Chipotle's portion sizes can vary by up to 87%, analysis finds

Chipotle isn’t getting any help from Wall Street in trying to tamp down social media complaints about the the fast-casual restaurant chain’s serving sizes. TikTok users, including influential food reviewers, have been sharing images of skimpy looking helpings, claiming they get bigger meals when they film workers putting their orders together. 

Attempting to put the “weight debate” to rest, analysts at Wells Fargo recently ordered and weighed 75 identical burrito bowls from eight Chipotle locations in New York City, with half ordered online and half in-store.

Their findings: The consistency of Chipotle’s portions “varied widely,” with some locations selling bowls with identical orders that weighed roughly 33% more than other outlets, Wells Fargo analysts said in a research note. The heaviest bowls weighed as much as 87% more than the smallest ones, they found. 

“Order consistency remains an opportunity,” the Wells Fargo analysts stated of Chipotle, which opened in Denver in 1993 and now operates more than 3,400 fast-casual restaurants across North America. 

Chipotle dismissed the notion that it had changed its policy on serving sizes. 

“Similar to others in the fast casual industry, our completely customizable meals may have variability in their size or weight depending upon the number of ingredients a guest selects or if they choose to make an ingredient extra or light when ordering from our list of real ingredients in-person or digitally. There have been no changes in our portion sizes, and we aim to provide a great guest experience every time,” a Chipotle spokesperson said in a statement to CBS MoneyWatch.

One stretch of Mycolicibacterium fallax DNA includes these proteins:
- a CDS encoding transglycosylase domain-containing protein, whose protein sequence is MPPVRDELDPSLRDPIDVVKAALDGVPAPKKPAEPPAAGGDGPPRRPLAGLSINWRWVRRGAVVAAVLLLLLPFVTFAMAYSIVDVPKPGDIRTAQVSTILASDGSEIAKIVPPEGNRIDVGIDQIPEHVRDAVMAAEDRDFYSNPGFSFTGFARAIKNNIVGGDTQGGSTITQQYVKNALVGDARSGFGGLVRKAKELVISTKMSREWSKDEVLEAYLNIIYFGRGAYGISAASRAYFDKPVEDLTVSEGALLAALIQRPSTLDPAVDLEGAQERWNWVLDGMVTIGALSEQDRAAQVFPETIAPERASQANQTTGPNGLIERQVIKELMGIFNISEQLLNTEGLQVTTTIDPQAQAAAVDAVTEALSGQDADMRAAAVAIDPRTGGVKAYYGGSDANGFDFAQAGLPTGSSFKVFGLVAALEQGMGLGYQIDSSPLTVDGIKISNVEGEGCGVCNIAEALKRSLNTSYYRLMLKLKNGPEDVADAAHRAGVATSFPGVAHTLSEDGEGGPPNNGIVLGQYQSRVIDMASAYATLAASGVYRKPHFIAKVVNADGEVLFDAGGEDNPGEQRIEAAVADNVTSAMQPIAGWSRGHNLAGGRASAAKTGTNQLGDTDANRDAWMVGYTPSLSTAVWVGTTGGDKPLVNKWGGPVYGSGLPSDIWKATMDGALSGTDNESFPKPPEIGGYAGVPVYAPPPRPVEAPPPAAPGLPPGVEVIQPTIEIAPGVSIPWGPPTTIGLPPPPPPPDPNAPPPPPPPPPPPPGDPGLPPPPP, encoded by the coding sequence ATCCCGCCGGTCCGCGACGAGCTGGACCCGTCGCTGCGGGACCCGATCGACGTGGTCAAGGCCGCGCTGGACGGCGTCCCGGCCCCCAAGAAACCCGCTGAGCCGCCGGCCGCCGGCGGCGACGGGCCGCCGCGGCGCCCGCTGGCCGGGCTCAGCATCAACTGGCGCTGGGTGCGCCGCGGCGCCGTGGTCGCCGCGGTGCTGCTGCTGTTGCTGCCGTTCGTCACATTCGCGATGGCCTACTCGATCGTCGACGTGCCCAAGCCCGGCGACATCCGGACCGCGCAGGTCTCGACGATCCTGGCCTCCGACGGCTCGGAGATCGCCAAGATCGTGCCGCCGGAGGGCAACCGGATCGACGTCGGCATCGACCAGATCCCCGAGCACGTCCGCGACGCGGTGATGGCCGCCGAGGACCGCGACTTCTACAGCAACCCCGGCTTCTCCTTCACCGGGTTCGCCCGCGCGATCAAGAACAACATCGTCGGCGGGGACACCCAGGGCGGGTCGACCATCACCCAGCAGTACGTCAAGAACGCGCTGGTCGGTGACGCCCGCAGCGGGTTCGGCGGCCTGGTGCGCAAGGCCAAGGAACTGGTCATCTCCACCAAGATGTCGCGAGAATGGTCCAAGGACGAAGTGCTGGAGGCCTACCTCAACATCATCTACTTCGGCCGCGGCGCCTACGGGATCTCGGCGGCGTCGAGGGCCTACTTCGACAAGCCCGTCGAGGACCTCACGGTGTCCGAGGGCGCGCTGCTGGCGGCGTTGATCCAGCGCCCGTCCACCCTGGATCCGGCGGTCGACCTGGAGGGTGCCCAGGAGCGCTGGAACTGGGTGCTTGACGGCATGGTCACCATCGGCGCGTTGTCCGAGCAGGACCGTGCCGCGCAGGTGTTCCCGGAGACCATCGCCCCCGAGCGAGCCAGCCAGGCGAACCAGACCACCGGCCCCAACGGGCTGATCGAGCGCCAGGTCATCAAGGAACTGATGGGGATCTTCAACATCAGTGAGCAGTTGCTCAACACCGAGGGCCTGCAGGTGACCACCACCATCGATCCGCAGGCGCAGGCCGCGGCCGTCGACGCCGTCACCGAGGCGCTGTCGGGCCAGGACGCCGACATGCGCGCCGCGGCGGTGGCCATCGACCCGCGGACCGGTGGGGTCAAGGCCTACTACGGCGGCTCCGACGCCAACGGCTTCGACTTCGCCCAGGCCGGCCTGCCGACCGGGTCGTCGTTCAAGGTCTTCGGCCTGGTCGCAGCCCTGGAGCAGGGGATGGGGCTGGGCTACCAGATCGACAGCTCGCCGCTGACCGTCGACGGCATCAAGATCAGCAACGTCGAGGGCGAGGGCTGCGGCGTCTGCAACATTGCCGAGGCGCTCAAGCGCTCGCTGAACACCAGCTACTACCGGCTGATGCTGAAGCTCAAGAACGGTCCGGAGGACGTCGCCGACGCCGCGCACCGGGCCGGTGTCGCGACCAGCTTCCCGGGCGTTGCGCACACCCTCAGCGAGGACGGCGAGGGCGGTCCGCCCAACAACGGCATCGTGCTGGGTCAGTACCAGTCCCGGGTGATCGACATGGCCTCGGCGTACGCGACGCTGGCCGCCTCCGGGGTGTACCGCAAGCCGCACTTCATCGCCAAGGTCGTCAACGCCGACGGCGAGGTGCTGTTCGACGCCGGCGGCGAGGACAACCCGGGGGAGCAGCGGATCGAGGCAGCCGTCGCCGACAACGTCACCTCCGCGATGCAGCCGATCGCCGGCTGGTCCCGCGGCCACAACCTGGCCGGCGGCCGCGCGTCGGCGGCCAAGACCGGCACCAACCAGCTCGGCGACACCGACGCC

Chipotle founder Steve Ells last week told a forum in Chicago that the chain had always offered generous helpings. “So those who complain about portion sizes, I’m not sure I quite get it, but I understand it’s a thing out there.” 

TikTok user Keith Lee, who has 16.4 million followers on the social media platform, said in a May 3 video that he used to love Chipotle but that the quality of its offerings has deteriorated. The post has more than 2.2 million views. Lee filmed himself eating several items from Chipotle’s menu, including a bowl in which he appeared to struggle finding chicken. He ultimately found just four pieces, which he described as flavorless and cold.

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TikTok user Drew Polenske chimed in as well, addressing the alleged portion-size issue head on. “I speak for everybody when I say I am sick and tired of the Chipotle portion sizes and it needs to change.”

Another TikTok user posted a video showing a Chipotle worker fulfilling his order, which appeared to be stuffed with ingredients. “The rumors are true. I held my phone up at Chipotle and they loaded my burrito,” read a line of text in the video. 

Chipotle CEO Brian Niccol weighed in on the social media trend, dubbed the “Chipotle phone method,” telling CNBC at the end of May that he thinks it’s “rude to our team members.”

“We’re not going all-you-can-eat, we are going great ingredients, great culinary, great bowls,” he added. 

Meanwhile, any inconsistency in Chipotle’s bowl servings doesn’t appear to be hurting the company’s bottom line or appeal to investors. Chipotle’s stock split 50-to-1 last week, one of the biggest stock splits in the history of the New York Stock Exchange. 

The stock split, the first in Chipotle’s three-decade history, came after the shares surged almost 350% during the past five years to more than $3,000. As of Monday, Chipotle’s stock traded at $60.58, valuing the company at $83.2 billion. 

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